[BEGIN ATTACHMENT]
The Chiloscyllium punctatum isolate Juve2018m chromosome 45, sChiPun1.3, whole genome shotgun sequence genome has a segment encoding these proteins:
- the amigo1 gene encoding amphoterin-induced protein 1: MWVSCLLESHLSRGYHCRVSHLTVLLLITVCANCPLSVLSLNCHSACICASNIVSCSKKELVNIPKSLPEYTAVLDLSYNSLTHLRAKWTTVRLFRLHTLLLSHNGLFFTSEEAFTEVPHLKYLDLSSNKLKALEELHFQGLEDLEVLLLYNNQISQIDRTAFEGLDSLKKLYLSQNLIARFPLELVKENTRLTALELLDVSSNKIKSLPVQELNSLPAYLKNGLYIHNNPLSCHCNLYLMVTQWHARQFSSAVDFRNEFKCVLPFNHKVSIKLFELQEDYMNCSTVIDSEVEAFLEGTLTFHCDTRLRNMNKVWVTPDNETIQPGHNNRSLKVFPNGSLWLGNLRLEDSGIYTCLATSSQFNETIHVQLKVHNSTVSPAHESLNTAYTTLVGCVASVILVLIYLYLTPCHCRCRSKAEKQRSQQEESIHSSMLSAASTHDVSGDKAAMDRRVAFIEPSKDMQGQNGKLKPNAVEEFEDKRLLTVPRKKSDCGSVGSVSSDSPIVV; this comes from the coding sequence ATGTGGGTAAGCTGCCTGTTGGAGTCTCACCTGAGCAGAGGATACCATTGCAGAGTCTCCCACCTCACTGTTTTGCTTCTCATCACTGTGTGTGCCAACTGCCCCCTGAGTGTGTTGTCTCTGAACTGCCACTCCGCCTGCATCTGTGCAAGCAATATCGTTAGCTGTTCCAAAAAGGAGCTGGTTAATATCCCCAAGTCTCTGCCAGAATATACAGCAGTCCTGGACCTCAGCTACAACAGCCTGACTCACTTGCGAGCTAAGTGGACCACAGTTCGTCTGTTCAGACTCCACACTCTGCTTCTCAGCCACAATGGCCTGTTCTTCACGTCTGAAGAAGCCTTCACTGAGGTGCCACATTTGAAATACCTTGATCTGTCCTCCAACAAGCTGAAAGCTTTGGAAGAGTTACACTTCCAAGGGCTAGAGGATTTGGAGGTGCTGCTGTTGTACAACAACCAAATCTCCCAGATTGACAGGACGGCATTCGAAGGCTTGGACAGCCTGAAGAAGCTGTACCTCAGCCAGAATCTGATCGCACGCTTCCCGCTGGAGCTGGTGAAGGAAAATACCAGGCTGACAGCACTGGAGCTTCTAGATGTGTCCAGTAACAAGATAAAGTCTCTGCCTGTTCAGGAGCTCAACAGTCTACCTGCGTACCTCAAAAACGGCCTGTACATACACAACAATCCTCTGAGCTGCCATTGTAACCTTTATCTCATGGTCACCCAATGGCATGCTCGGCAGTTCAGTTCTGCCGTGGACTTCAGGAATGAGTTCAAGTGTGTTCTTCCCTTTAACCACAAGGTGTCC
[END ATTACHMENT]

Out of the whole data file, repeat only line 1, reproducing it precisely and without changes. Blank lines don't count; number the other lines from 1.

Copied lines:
The Chiloscyllium punctatum isolate Juve2018m chromosome 45, sChiPun1.3, whole genome shotgun sequence genome has a segment encoding these proteins: